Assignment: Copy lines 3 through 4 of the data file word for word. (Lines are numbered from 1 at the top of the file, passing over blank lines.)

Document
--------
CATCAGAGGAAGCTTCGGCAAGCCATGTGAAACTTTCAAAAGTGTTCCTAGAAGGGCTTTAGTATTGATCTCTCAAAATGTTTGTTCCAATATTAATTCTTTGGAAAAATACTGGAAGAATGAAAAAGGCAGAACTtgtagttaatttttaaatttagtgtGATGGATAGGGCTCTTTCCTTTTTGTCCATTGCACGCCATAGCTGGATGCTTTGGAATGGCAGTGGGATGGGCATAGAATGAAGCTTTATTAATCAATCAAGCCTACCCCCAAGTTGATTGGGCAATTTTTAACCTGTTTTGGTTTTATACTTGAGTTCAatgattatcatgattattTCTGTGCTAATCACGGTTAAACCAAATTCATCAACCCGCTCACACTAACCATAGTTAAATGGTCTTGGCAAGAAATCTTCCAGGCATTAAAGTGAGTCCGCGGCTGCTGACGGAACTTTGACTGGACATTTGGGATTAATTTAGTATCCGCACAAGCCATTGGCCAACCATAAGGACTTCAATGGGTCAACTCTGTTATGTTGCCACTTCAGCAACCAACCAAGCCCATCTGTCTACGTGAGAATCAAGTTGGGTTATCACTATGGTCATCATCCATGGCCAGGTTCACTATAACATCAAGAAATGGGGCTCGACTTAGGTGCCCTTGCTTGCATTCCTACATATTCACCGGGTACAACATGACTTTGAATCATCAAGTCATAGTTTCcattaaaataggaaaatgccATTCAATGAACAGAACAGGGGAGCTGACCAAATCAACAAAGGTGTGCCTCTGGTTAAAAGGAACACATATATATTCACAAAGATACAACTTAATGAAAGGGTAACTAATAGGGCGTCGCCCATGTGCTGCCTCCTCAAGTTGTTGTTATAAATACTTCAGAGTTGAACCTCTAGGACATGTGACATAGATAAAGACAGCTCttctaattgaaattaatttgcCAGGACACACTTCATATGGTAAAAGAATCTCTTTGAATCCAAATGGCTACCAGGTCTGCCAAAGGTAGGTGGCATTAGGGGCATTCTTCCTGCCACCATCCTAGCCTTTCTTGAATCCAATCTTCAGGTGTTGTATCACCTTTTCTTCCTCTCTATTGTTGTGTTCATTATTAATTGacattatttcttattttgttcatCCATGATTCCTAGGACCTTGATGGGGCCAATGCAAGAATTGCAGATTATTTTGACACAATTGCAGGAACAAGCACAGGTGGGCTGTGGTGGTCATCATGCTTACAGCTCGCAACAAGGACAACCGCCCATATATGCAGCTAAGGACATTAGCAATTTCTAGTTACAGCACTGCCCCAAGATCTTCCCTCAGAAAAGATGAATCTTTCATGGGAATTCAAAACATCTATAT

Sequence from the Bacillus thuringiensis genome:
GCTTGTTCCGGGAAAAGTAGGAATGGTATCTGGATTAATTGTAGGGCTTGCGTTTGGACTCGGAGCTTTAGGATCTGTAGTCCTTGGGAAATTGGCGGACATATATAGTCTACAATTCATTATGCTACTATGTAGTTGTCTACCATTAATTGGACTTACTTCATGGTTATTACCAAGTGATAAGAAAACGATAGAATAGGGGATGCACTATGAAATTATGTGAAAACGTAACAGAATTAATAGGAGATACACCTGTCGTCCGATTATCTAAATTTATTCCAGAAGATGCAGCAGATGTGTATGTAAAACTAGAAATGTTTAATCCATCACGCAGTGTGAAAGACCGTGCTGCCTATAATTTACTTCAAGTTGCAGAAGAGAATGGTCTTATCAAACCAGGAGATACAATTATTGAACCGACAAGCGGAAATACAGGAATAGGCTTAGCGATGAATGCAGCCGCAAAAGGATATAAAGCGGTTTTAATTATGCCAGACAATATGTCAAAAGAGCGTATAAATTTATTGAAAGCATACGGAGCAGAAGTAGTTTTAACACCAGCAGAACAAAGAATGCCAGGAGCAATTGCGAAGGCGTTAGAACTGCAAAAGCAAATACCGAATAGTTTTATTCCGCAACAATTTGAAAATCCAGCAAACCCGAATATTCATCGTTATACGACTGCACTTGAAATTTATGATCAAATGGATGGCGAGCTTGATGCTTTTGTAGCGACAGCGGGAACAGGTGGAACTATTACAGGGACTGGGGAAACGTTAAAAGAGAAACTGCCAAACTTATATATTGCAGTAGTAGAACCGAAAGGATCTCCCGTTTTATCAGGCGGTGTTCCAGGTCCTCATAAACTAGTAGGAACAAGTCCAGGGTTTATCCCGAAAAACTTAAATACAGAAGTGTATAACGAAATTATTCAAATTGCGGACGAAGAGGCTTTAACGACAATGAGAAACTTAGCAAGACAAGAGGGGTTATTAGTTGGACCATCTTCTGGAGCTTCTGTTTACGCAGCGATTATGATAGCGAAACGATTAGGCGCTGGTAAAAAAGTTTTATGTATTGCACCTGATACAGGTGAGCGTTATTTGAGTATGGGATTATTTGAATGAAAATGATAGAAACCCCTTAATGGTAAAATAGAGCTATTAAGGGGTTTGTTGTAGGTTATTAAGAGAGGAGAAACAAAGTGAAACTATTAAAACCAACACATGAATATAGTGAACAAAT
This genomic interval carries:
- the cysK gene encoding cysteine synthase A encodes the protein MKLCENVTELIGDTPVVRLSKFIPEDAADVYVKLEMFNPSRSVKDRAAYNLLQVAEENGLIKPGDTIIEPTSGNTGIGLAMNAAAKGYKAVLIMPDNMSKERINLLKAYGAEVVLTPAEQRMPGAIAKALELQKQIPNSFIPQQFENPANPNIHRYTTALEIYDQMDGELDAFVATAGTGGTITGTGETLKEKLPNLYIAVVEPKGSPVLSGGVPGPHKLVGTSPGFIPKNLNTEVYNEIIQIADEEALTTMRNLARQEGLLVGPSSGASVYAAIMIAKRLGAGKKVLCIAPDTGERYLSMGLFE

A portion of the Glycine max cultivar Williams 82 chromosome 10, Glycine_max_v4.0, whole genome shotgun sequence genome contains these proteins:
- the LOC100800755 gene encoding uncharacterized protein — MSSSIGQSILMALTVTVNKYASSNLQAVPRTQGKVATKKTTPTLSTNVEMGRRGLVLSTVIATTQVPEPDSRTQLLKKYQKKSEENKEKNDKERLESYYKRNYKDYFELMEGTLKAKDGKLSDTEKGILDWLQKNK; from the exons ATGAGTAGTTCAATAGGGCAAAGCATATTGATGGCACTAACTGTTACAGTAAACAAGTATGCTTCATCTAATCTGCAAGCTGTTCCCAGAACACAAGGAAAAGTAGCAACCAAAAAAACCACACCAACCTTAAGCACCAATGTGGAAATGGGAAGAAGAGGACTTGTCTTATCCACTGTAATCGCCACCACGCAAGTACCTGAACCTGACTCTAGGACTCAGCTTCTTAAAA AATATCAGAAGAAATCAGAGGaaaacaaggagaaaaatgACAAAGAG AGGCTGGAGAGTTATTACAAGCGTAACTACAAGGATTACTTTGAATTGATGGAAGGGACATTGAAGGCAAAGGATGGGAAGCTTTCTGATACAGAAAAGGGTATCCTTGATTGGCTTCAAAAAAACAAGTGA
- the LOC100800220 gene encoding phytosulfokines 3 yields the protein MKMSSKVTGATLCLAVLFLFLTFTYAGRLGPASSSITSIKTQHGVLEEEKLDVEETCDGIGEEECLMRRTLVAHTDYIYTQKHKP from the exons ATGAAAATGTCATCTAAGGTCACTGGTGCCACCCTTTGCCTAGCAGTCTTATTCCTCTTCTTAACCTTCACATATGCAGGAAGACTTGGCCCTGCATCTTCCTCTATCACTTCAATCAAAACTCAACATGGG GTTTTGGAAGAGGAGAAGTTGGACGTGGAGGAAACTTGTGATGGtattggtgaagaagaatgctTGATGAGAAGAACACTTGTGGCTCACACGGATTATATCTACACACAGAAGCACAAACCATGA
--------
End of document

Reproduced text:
GCTTGTTCCGGGAAAAGTAGGAATGGTATCTGGATTAATTGTAGGGCTTGCGTTTGGACTCGGAGCTTTAGGATCTGTAGTCCTTGGGAAATTGGCGGACATATATAGTCTACAATTCATTATGCTACTATGTAGTTGTCTACCATTAATTGGACTTACTTCATGGTTATTACCAAGTGATAAGAAAACGATAGAATAGGGGATGCACTATGAAATTATGTGAAAACGTAACAGAATTAATAGGAGATACACCTGTCGTCCGATTATCTAAATTTATTCCAGAAGATGCAGCAGATGTGTATGTAAAACTAGAAATGTTTAATCCATCACGCAGTGTGAAAGACCGTGCTGCCTATAATTTACTTCAAGTTGCAGAAGAGAATGGTCTTATCAAACCAGGAGATACAATTATTGAACCGACAAGCGGAAATACAGGAATAGGCTTAGCGATGAATGCAGCCGCAAAAGGATATAAAGCGGTTTTAATTATGCCAGACAATATGTCAAAAGAGCGTATAAATTTATTGAAAGCATACGGAGCAGAAGTAGTTTTAACACCAGCAGAACAAAGAATGCCAGGAGCAATTGCGAAGGCGTTAGAACTGCAAAAGCAAATACCGAATAGTTTTATTCCGCAACAATTTGAAAATCCAGCAAACCCGAATATTCATCGTTATACGACTGCACTTGAAATTTATGATCAAATGGATGGCGAGCTTGATGCTTTTGTAGCGACAGCGGGAACAGGTGGAACTATTACAGGGACTGGGGAAACGTTAAAAGAGAAACTGCCAAACTTATATATTGCAGTAGTAGAACCGAAAGGATCTCCCGTTTTATCAGGCGGTGTTCCAGGTCCTCATAAACTAGTAGGAACAAGTCCAGGGTTTATCCCGAAAAACTTAAATACAGAAGTGTATAACGAAATTATTCAAATTGCGGACGAAGAGGCTTTAACGACAATGAGAAACTTAGCAAGACAAGAGGGGTTATTAGTTGGACCATCTTCTGGAGCTTCTGTTTACGCAGCGATTATGATAGCGAAACGATTAGGCGCTGGTAAAAAAGTTTTATGTATTGCACCTGATACAGGTGAGCGTTATTTGAGTATGGGATTATTTGAATGAAAATGATAGAAACCCCTTAATGGTAAAATAGAGCTATTAAGGGGTTTGTTGTAGGTTATTAAGAGAGGAGAAACAAAGTGAAACTATTAAAACCAACACATGAATATAGTGAACAAAT
This genomic interval carries: